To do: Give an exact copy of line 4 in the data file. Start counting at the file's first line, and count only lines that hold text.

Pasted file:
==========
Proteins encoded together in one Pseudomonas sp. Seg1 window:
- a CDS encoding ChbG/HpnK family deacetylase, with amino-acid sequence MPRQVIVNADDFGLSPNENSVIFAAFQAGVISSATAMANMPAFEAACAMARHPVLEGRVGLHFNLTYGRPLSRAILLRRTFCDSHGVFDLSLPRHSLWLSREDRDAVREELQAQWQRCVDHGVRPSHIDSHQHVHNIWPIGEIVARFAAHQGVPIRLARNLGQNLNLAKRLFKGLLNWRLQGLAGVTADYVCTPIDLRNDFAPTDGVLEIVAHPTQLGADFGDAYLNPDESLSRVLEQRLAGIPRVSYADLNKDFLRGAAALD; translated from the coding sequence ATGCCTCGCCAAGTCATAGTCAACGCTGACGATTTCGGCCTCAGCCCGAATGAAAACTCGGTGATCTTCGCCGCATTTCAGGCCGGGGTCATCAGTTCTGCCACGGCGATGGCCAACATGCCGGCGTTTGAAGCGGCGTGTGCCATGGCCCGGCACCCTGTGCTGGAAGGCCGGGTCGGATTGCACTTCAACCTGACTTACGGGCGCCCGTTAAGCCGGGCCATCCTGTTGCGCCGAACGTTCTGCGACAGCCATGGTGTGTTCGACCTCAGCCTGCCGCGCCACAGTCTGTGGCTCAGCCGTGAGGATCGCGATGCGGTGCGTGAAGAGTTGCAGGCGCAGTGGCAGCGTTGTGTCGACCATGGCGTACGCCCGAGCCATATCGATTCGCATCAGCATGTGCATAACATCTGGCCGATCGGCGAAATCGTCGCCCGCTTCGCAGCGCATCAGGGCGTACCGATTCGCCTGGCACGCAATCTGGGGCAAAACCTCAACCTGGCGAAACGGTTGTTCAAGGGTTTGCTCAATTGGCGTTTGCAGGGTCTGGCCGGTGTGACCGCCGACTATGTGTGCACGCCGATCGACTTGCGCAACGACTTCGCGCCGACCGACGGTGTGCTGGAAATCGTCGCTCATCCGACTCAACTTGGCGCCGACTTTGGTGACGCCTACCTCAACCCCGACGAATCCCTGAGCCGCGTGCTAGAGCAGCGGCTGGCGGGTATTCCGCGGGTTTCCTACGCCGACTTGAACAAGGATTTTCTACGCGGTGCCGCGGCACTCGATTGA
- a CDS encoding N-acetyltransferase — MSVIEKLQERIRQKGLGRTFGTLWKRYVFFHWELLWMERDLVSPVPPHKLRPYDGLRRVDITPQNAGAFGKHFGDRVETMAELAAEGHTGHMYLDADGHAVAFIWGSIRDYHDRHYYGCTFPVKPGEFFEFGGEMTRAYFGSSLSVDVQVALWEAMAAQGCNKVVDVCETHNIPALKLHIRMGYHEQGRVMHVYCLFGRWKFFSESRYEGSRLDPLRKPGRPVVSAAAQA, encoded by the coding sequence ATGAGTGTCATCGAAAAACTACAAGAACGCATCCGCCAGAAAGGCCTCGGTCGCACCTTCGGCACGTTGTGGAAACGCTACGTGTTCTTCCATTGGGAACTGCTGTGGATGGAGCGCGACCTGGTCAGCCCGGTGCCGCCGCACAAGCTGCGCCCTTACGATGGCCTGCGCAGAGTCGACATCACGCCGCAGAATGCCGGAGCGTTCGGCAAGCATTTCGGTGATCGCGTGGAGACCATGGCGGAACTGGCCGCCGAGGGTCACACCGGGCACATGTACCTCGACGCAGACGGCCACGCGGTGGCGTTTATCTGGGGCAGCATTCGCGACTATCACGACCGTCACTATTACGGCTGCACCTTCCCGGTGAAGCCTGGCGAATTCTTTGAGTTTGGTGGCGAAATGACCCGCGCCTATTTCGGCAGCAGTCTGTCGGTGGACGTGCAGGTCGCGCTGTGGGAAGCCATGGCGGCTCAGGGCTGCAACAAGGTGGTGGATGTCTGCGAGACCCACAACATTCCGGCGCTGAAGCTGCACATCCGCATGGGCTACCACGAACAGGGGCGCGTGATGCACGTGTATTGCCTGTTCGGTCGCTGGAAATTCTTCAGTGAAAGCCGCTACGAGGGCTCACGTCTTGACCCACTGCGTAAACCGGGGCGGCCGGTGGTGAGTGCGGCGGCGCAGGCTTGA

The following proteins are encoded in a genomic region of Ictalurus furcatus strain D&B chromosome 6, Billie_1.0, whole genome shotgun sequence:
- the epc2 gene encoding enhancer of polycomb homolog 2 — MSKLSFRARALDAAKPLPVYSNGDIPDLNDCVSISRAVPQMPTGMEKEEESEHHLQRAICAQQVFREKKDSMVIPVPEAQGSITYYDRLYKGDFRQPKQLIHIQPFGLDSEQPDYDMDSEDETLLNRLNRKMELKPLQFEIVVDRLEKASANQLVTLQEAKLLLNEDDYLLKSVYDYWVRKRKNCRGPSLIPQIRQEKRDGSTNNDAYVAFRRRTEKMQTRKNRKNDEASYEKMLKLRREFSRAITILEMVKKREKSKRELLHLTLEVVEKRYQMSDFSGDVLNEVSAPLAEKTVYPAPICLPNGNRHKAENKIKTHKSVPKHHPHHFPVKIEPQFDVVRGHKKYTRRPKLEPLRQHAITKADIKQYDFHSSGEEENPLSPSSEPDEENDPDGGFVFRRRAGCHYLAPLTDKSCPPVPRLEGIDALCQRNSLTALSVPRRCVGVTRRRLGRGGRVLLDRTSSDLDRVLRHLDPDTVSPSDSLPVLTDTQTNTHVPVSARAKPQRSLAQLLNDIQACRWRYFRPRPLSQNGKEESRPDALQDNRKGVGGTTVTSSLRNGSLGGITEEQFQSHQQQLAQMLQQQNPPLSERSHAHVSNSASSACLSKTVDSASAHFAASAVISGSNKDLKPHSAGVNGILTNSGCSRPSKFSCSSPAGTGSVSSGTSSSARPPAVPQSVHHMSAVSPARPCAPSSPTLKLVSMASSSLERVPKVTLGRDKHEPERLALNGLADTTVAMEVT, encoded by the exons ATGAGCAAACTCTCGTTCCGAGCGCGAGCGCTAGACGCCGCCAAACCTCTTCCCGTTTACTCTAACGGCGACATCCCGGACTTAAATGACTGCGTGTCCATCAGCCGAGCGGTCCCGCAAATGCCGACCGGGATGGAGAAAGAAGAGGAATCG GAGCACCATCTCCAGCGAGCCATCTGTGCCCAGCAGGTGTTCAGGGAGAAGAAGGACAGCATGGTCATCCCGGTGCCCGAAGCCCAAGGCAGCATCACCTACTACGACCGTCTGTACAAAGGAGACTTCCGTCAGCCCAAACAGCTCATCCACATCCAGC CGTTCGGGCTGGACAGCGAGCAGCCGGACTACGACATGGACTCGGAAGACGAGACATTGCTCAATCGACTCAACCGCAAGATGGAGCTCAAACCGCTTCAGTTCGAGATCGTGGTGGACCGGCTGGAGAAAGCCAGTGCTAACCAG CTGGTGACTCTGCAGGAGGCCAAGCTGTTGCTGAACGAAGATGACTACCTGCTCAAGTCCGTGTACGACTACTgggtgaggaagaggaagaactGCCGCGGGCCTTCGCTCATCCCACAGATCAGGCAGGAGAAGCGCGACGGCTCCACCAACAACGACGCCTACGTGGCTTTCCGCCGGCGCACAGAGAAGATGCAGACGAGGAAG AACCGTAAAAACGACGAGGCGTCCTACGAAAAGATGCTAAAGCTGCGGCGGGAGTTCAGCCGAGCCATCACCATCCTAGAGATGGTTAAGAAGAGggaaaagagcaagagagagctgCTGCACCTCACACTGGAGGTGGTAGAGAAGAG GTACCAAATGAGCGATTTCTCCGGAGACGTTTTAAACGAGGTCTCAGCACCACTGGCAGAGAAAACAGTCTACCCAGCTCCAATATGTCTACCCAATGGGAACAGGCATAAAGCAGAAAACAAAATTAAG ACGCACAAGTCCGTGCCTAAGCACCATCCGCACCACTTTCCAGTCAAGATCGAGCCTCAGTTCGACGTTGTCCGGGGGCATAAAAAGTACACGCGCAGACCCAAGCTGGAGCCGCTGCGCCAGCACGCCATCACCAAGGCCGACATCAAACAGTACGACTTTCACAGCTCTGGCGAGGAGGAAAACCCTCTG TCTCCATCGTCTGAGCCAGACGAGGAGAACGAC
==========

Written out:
The following proteins are encoded in a genomic region of Ictalurus furcatus strain D&B chromosome 6, Billie_1.0, whole genome shotgun sequence: